Last but certainly not the least we had the presentations of one of the key strengths in the food sector in  South Ostrobothnia: Utilizing data in animal welfare verification and tracking. Mrs. Ina Toppari, executive  director of ETT Animal Health presented Case Sikava. Sikava is a national quality system for animal health  in pork production, and similar is available for beef/milk production as well. The program collects data from  the farmers, veterinarians and slaughterhouses, and ensures for example high standards of national quality scheme. 

Connected to the same GP, the last presentation of the day was a site visit to Atria, a Finnish meat company with farm level traceability. Mrs. Seija Pihlajaviita, Quality director of Atria presented the company and the idea of farm level traceability as well as the antibiotic-free production concept. Digitalisation is an important enabler for both of these, but it also requires lots of passion, will, hard work and cooperation in the food value chain to produce the cleanest food in the world. 

The first day ended to a local and wild food dinner by restaurant Juurella, which we enjoyed in the forest with stakeholders in a nice, warm atmosphere around fire. 

The second day of the study visit started with a bus trip through Finnish countryside to visit Honkajoki Ltd. This was also related to GP of utilizing data in animal production. Production director Mr. Matti Lehtinen presented Honkajoki, which is Finland’s leading processor of animal by-products, that they manufacture and refine into high-quality, clean and safe raw materials for circular economy. Processes are highly digitized, and the company is very interested in R&D cooperation. Possibility for a new initiative under the Big Data & Traceability platform was brought up for interested parties. We hope to continue discussions about this in Pazardzhik in November.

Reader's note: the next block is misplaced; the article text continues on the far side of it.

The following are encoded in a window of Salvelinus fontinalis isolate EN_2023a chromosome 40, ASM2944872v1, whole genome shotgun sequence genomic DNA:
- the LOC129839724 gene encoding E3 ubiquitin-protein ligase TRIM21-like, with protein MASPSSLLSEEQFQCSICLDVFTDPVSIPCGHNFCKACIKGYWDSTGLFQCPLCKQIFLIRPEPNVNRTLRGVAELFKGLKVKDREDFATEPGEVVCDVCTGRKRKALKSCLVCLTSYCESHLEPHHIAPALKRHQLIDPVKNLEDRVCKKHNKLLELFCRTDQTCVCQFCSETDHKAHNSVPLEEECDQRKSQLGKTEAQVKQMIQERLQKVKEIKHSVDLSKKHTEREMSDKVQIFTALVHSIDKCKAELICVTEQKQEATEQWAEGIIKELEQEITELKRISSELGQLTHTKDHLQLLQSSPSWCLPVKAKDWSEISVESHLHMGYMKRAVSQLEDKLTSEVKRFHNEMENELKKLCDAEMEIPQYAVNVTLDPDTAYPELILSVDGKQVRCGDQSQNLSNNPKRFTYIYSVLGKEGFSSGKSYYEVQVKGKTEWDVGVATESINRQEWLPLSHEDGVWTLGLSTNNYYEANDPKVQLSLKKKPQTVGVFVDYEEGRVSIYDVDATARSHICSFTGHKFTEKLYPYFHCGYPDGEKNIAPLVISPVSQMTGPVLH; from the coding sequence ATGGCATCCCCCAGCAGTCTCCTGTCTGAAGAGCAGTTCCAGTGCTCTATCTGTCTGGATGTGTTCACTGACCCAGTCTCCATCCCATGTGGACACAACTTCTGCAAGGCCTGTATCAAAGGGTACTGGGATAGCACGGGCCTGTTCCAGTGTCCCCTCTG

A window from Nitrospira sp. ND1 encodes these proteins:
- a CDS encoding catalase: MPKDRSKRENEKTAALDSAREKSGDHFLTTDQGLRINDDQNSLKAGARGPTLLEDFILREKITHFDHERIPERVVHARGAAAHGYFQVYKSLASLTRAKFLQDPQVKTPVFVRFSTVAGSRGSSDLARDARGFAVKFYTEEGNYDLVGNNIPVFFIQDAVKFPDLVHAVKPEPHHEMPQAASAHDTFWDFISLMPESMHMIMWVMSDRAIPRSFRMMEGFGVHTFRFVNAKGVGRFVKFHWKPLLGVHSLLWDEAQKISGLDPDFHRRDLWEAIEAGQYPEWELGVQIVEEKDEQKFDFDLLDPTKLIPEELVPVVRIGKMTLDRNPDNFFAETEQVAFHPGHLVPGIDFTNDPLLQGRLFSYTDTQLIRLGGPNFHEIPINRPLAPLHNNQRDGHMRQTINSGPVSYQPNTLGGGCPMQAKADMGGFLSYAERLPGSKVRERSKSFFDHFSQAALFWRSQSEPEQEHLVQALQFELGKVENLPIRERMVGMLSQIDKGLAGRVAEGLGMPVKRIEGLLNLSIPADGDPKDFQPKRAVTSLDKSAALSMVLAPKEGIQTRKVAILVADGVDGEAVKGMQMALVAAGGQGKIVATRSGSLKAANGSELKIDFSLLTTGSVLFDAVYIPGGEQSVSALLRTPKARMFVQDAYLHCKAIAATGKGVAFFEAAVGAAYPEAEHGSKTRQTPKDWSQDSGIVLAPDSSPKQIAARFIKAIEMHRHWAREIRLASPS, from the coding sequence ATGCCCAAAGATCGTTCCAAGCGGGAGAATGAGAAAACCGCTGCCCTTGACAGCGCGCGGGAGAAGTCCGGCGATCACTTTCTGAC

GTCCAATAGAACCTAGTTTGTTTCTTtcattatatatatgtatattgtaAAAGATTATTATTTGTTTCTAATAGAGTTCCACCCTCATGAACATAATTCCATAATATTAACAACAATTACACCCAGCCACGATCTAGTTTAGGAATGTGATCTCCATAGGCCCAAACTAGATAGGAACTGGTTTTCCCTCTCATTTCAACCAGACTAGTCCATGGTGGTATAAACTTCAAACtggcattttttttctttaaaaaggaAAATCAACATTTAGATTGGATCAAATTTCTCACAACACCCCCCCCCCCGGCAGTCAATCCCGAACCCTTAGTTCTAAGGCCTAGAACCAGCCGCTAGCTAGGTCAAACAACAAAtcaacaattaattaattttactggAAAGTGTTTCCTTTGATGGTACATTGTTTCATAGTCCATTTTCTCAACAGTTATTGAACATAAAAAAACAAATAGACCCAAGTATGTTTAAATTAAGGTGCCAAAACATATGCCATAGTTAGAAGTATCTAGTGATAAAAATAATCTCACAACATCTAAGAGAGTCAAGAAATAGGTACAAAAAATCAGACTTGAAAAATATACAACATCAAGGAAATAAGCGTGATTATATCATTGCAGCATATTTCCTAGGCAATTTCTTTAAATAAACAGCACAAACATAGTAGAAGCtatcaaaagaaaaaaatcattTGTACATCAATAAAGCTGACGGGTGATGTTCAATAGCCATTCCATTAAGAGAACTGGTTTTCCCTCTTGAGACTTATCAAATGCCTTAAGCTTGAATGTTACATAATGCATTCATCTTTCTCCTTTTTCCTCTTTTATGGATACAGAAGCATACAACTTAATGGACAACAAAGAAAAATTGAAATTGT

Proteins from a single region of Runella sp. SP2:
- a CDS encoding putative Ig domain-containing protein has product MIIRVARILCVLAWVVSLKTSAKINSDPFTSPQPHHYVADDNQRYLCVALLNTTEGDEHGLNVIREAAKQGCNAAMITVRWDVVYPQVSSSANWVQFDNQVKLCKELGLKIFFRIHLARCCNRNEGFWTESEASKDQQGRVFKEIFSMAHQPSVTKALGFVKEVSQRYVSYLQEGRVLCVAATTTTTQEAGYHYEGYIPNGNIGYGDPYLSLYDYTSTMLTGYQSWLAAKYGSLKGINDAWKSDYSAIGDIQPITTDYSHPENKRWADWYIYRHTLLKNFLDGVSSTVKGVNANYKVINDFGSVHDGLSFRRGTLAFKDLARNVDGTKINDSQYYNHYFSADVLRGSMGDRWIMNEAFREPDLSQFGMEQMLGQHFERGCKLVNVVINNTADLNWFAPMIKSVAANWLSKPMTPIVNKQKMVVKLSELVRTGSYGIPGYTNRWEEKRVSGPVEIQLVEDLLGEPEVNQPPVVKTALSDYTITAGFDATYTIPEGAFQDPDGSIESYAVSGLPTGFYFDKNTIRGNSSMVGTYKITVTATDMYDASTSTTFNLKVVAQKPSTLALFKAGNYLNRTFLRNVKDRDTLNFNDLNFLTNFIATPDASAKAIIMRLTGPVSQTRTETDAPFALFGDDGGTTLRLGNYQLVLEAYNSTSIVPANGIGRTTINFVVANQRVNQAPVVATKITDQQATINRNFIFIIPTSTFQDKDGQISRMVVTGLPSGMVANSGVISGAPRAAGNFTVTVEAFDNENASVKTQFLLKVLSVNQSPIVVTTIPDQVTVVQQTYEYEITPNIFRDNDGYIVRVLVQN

Last visit was to an advanced dairy farm Finnmilk. Mr. Ari Teppo, co-owner of the biggest dairy company of Finland with 600 cows presented their way of working and utilizing digitalisation. He emphasized the importance of the knowledge the farmer himself needs in analyzing data and utilizing it as well as possible. Finnmilk has a big milking robot carousel that milks ca. 85 cows per hour, making it possible for people to focus in the wellbeing of the animals – based also on data that is collected in this modern farm. 

At the Friday afternoon it was time to say good bye and see you soon, as the partners started their way  home. As organizers we of course wish that everyone found interesting GP’s and learned something new to take home and implement in the future. The process continues in project level in the next study visits with each partner. Main themes of study visit in South Ostrobothnia seemed to be in cooperation and utilizing data – good to continue from here. 

Soila Huhtaluhta, Regional project coordinator, South Ostrobothnia, FI